Too Many Pierrots…

Today’s post comes courtesy of Ruth Feather, a remote volunteer who came to us through a family connection with one of our regular hands-on team.  Ruth has a particular interest in fashion history having studied the subject for her Masters degree and was fascinated by the examples of fancy dress within the collection.  Today she writes a guest post for us about the Edwardian trend for dressing up…

“Whilst browsing the Knights-Whittome Archive I noticed that there were a number of fancy dress portraits. I’m not the first to spot this. There have been at least two previous blog posts on the subject. None the less I thought it would be interesting to do some general research on the phenomenon and put the Knights-Whittome portraits in cultural context.

During the 19th and early 20th Century Balls Fancy Dress Events such as Balls and Masquerades were an important and accepted part of the society and taken very seriously. This was lead from the top, with middle classes striving to emulate the lavish extravaganzas put on by the aristocracy. One of the most photographically well recorded events was the Duchess of Devonshire’s Diamond Jubilee Ball in 1897, which was attended by large number of the aristocratic classes of the time and even some royalty. The firm of Walker & Boutall were hired to take photographs of the guests and an album of their work is available online on the National Portrait Gallery’s webpages. The firm of Walter & Boutall was a partnership between Sir Emery Walker & Walter Boutall. The company had a studio on Fleet Street in the City of London from 1887 until 1900.

There was a whole industry based on supplying costume for events such as these. The Aristocracy spent fortunes on tailored made outfits from the top fashion designers of the day such as The House of Worth (founded by Charles Frederick Worth, but continuing after his death in 1895). See these examples from the Metropolitan Museum Art, New York and the V&A, London.

In 2012, the fashion historian and author, Amber Buchart wrote a blog piece called In the Spotlight: An Unofficial History of Fancy Dress in which she wrote that:

“Queen Victoria and Prince Albert’s interest in fancy dress helped to grow its popularity, and an emphasis towards privately held parties rather than lavish public affairs took hold. This in turn led to the tradition of the ‘fancy portrait’ among artistic and literary circles. These are testament not only to the appeal of fancy dress, but to the use of historical costume (most often Medieval) to underpin and illuminate contemporary interests in revivalism and pre-industrial fantasies. Artists such as Walter Crane and John Everett Millais were able to embody and manifest their interest in the past through the use of costume and dressing up.”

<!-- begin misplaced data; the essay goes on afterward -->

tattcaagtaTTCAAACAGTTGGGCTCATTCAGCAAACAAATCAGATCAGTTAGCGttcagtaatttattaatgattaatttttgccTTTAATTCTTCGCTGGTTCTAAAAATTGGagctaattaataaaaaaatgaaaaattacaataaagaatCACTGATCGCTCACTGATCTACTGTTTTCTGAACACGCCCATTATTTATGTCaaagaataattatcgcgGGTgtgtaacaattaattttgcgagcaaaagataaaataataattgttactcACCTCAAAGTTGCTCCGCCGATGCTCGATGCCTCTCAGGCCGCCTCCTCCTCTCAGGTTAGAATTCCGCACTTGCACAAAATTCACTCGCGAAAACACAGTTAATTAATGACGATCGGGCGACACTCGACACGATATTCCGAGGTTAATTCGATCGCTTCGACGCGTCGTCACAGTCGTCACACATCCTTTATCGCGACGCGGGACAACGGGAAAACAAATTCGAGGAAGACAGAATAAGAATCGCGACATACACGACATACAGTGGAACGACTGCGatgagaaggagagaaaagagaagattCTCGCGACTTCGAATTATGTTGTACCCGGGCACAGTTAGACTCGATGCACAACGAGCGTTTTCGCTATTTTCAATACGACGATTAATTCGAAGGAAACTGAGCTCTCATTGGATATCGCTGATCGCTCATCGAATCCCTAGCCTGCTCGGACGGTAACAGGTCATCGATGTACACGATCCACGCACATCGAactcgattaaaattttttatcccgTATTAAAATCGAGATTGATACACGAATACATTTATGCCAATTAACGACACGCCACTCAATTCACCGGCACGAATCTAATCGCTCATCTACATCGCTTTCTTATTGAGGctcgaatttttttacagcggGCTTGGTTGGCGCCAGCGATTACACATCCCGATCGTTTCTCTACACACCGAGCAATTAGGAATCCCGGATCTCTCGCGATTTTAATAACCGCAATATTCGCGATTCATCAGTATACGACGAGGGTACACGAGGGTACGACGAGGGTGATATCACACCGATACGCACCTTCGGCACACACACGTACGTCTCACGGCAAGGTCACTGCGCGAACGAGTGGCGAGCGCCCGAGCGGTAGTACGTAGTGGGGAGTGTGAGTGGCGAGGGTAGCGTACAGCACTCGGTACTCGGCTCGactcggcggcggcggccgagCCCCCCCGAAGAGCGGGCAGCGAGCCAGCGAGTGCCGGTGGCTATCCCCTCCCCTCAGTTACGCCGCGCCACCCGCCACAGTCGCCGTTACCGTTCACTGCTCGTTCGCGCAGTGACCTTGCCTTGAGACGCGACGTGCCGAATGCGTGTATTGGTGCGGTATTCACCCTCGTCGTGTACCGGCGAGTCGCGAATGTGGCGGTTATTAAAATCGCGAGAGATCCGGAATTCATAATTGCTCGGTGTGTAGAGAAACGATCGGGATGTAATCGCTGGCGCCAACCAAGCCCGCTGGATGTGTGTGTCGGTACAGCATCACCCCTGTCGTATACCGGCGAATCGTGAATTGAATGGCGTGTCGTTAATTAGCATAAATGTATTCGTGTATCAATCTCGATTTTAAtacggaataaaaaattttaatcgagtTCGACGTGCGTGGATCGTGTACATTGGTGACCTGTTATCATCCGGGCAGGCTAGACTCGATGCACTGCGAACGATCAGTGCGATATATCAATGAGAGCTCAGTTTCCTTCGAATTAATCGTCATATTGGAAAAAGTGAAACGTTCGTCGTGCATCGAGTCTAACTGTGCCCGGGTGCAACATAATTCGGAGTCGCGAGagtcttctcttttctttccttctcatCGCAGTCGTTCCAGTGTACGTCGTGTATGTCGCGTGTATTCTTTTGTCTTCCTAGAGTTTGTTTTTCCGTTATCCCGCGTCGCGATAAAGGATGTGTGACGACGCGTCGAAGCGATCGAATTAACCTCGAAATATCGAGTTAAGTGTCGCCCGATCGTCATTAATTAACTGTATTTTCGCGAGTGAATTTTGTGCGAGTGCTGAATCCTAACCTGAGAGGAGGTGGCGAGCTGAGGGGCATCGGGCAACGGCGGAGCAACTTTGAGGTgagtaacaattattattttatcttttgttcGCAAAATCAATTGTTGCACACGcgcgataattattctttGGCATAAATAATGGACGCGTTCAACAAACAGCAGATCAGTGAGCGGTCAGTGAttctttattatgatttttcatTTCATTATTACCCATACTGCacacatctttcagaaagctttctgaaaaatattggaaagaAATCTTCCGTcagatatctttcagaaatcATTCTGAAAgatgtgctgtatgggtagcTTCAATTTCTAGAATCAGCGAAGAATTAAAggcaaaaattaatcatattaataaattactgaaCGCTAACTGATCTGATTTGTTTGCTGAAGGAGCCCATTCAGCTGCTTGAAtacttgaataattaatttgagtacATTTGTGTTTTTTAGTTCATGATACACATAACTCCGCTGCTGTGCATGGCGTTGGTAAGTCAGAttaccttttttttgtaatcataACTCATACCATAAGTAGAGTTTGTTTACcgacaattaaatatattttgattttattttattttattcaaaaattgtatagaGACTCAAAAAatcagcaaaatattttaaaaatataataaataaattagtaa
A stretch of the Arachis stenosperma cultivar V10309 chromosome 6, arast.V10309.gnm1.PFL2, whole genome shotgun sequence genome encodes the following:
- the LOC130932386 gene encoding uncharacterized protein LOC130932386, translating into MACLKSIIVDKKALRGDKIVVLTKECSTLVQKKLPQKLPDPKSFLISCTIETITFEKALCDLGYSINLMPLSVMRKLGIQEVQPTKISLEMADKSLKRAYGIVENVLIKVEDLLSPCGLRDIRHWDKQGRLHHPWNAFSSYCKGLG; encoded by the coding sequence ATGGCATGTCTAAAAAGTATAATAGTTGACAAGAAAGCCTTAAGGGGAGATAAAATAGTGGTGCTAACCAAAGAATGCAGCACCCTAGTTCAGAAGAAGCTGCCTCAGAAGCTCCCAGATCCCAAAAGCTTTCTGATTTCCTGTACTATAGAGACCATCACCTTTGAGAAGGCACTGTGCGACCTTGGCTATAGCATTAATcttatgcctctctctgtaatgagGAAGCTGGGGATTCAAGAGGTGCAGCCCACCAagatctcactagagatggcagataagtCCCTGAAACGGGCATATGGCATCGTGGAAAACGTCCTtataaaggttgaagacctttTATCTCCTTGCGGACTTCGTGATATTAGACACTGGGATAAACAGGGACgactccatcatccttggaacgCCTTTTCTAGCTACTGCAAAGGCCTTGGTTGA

And in 1982 Anthea Jarvis wrote an article in Costume (The Journal of the Costume Society) in which she investigated the trend for fancy dress entertainments in the 19th Century. (Anthea Jarvis, ‘”There was a young man of Bengal … “: the vogue for fancy dress 1830-1950’, Costume,no. 16 (1982), pp. 33-46.) In this article she put forward the idea that the reason for the popularity of these events was due to the strictly regulated dress codes of the day and the need for a form of rebellion against these rules. This form of escapist expressionism was particularly evident in the passion for anything historical at that time.

“It is not surprising that the early Nineteenth-Century popular interest in everything Romantic and Historical (and most things Historical qualified as romantic) should have led to an increasing wish not only to read about or look at pictures of Romantic/Historical scenes and people, but also to dress up and try and imitate them for an evening.”

This certainly seems to be the case with the Knights-Whittome archive fancy dress portraits; the majority of which seem to contain a historical element. I was particularly taken with the Hanbury family group of loosely renaissance based costumes and the two young women, Miss Ruscoe and Miss Jacomb,  who  are dressed in historically romantic peasant outfits. 17th century puritans (or possibly early American settlers?) such as little Miss Holloway are also popular for some reason.

In 1887 Debenham and Freebody actually published a book of ideas of what to wear to Fancy dress balls. This is available in full online in several formats and the drawings seem to have been updated with the different editions. The 3rd Edition contained a special section on children’s fancy dress which bears out what we find in the Knights-Whittome Archive where there are more children’s fancy dress portraits than adults. It would be interesting to conduct further study on whether there was a social move over time to fancy dress becoming considered more of a children’s activity, or if fancy dress for children had always existed alongside the more grown up idea of a masquerade.